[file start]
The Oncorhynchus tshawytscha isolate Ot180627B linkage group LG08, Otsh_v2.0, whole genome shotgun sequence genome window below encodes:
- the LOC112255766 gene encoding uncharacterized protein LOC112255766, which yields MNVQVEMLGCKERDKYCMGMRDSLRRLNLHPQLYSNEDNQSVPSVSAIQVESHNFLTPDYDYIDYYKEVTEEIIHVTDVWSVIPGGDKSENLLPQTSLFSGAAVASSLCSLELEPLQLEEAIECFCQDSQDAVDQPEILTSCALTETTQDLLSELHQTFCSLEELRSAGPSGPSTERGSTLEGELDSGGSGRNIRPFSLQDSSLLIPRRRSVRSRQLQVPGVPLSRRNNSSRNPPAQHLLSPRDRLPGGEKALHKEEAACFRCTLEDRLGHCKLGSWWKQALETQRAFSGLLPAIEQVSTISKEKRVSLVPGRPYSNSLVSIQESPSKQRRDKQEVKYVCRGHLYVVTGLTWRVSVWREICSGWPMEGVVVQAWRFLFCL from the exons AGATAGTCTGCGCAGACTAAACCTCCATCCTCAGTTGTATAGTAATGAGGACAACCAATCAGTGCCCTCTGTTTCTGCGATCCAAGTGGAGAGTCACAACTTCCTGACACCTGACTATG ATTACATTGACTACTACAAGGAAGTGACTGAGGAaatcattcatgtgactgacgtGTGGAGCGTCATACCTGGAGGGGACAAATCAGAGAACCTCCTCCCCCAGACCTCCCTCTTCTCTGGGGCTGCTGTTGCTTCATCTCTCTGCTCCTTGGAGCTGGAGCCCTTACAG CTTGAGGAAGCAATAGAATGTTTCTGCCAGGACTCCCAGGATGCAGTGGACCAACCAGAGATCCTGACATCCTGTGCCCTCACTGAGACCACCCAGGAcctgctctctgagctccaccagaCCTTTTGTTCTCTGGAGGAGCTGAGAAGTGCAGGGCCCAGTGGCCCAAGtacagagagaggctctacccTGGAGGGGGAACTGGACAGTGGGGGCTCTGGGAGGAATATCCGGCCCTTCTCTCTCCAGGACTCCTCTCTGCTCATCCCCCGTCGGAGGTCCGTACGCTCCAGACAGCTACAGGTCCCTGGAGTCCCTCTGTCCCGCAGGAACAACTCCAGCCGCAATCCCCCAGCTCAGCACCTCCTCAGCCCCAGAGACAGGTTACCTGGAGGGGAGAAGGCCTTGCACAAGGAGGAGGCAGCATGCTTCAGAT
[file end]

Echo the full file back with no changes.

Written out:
The Oncorhynchus tshawytscha isolate Ot180627B linkage group LG08, Otsh_v2.0, whole genome shotgun sequence genome window below encodes:
- the LOC112255766 gene encoding uncharacterized protein LOC112255766, which yields MNVQVEMLGCKERDKYCMGMRDSLRRLNLHPQLYSNEDNQSVPSVSAIQVESHNFLTPDYDYIDYYKEVTEEIIHVTDVWSVIPGGDKSENLLPQTSLFSGAAVASSLCSLELEPLQLEEAIECFCQDSQDAVDQPEILTSCALTETTQDLLSELHQTFCSLEELRSAGPSGPSTERGSTLEGELDSGGSGRNIRPFSLQDSSLLIPRRRSVRSRQLQVPGVPLSRRNNSSRNPPAQHLLSPRDRLPGGEKALHKEEAACFRCTLEDRLGHCKLGSWWKQALETQRAFSGLLPAIEQVSTISKEKRVSLVPGRPYSNSLVSIQESPSKQRRDKQEVKYVCRGHLYVVTGLTWRVSVWREICSGWPMEGVVVQAWRFLFCL from the exons AGATAGTCTGCGCAGACTAAACCTCCATCCTCAGTTGTATAGTAATGAGGACAACCAATCAGTGCCCTCTGTTTCTGCGATCCAAGTGGAGAGTCACAACTTCCTGACACCTGACTATG ATTACATTGACTACTACAAGGAAGTGACTGAGGAaatcattcatgtgactgacgtGTGGAGCGTCATACCTGGAGGGGACAAATCAGAGAACCTCCTCCCCCAGACCTCCCTCTTCTCTGGGGCTGCTGTTGCTTCATCTCTCTGCTCCTTGGAGCTGGAGCCCTTACAG CTTGAGGAAGCAATAGAATGTTTCTGCCAGGACTCCCAGGATGCAGTGGACCAACCAGAGATCCTGACATCCTGTGCCCTCACTGAGACCACCCAGGAcctgctctctgagctccaccagaCCTTTTGTTCTCTGGAGGAGCTGAGAAGTGCAGGGCCCAGTGGCCCAAGtacagagagaggctctacccTGGAGGGGGAACTGGACAGTGGGGGCTCTGGGAGGAATATCCGGCCCTTCTCTCTCCAGGACTCCTCTCTGCTCATCCCCCGTCGGAGGTCCGTACGCTCCAGACAGCTACAGGTCCCTGGAGTCCCTCTGTCCCGCAGGAACAACTCCAGCCGCAATCCCCCAGCTCAGCACCTCCTCAGCCCCAGAGACAGGTTACCTGGAGGGGAGAAGGCCTTGCACAAGGAGGAGGCAGCATGCTTCAGAT